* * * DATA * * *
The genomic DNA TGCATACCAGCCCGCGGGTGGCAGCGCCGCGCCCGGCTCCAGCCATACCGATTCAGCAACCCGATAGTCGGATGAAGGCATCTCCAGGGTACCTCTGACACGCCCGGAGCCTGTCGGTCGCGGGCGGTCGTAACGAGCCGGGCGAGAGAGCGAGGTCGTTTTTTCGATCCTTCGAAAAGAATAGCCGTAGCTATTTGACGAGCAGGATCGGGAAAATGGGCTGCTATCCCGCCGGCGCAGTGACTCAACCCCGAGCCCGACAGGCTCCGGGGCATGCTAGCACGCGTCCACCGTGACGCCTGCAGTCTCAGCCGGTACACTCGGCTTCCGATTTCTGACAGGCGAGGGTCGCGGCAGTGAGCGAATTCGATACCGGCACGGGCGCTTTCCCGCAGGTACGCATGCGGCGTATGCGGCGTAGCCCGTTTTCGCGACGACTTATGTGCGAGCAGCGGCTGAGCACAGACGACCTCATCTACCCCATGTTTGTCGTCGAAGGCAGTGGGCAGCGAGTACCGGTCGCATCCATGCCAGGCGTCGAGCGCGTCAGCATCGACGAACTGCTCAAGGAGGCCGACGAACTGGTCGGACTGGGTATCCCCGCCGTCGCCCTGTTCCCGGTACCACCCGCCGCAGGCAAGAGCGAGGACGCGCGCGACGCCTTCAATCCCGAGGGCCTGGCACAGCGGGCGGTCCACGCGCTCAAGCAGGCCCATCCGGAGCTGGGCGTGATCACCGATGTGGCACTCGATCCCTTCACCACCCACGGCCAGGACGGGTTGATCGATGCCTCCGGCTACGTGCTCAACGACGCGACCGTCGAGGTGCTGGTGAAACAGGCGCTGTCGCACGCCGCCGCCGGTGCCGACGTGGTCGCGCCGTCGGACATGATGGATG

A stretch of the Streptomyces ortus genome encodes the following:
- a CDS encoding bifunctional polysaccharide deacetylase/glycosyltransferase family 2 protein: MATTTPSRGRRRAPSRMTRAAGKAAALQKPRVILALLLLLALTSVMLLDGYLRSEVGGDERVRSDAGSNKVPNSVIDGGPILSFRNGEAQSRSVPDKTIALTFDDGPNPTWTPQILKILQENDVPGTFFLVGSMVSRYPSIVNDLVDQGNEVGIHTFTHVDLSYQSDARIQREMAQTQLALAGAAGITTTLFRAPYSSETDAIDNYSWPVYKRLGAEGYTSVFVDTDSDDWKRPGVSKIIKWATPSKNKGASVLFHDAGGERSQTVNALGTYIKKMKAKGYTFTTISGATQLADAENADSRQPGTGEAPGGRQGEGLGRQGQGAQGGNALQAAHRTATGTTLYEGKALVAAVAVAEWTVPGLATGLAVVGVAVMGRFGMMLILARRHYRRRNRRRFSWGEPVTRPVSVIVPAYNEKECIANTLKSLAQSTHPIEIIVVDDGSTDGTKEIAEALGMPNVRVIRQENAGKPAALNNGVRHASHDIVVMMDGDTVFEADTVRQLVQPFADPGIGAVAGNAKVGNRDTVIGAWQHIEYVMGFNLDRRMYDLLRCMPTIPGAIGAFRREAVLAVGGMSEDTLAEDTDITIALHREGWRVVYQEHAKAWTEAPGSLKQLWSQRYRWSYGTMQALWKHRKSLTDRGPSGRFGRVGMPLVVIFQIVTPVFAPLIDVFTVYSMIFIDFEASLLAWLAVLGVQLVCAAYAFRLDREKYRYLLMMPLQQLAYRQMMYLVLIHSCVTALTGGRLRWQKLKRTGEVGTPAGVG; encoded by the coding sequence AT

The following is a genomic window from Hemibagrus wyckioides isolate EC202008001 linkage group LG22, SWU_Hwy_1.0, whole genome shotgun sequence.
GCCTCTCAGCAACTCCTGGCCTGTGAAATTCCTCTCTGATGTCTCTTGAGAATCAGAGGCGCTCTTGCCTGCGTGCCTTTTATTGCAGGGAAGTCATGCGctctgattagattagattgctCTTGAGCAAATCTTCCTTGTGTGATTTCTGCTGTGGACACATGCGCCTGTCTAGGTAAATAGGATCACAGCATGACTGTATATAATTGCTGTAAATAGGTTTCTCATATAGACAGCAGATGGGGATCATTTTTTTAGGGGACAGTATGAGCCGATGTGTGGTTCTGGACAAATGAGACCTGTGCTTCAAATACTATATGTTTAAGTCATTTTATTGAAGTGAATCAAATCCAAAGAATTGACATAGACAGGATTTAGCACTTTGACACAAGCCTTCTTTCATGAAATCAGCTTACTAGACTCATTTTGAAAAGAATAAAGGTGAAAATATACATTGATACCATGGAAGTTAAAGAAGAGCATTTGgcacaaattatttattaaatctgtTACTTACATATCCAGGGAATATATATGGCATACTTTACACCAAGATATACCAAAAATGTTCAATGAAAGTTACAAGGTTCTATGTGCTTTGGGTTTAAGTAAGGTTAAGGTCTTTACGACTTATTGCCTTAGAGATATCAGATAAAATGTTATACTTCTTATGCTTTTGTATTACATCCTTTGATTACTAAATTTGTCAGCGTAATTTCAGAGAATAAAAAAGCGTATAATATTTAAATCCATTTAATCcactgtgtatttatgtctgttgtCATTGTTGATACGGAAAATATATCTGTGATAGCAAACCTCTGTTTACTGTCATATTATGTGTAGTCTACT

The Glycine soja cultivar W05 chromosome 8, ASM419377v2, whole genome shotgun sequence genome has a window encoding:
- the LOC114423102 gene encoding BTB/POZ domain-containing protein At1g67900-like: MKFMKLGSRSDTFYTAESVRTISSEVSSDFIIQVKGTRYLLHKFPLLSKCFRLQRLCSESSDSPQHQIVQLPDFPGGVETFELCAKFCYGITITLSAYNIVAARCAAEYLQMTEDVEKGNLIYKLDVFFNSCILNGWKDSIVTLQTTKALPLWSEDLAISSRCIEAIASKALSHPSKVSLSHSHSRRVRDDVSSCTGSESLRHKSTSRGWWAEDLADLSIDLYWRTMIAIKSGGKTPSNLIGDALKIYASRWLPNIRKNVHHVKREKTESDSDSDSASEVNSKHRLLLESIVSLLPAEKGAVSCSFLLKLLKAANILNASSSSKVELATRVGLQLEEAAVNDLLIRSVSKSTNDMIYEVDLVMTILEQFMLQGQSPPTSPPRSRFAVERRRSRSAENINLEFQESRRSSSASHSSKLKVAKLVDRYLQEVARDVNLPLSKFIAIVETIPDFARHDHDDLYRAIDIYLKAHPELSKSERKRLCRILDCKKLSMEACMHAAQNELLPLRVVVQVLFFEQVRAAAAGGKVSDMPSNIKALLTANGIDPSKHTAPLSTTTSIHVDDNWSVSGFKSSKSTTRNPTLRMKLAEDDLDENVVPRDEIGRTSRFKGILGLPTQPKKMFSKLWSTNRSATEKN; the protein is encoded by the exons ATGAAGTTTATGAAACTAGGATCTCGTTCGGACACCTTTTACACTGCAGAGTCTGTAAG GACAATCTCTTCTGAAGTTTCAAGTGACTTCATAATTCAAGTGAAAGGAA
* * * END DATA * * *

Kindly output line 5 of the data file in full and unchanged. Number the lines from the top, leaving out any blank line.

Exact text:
GCCTCTCAGCAACTCCTGGCCTGTGAAATTCCTCTCTGATGTCTCTTGAGAATCAGAGGCGCTCTTGCCTGCGTGCCTTTTATTGCAGGGAAGTCATGCGctctgattagattagattgctCTTGAGCAAATCTTCCTTGTGTGATTTCTGCTGTGGACACATGCGCCTGTCTAGGTAAATAGGATCACAGCATGACTGTATATAATTGCTGTAAATAGGTTTCTCATATAGACAGCAGATGGGGATCATTTTTTTAGGGGACAGTATGAGCCGATGTGTGGTTCTGGACAAATGAGACCTGTGCTTCAAATACTATATGTTTAAGTCATTTTATTGAAGTGAATCAAATCCAAAGAATTGACATAGACAGGATTTAGCACTTTGACACAAGCCTTCTTTCATGAAATCAGCTTACTAGACTCATTTTGAAAAGAATAAAGGTGAAAATATACATTGATACCATGGAAGTTAAAGAAGAGCATTTGgcacaaattatttattaaatctgtTACTTACATATCCAGGGAATATATATGGCATACTTTACACCAAGATATACCAAAAATGTTCAATGAAAGTTACAAGGTTCTATGTGCTTTGGGTTTAAGTAAGGTTAAGGTCTTTACGACTTATTGCCTTAGAGATATCAGATAAAATGTTATACTTCTTATGCTTTTGTATTACATCCTTTGATTACTAAATTTGTCAGCGTAATTTCAGAGAATAAAAAAGCGTATAATATTTAAATCCATTTAATCcactgtgtatttatgtctgttgtCATTGTTGATACGGAAAATATATCTGTGATAGCAAACCTCTGTTTACTGTCATATTATGTGTAGTCTACT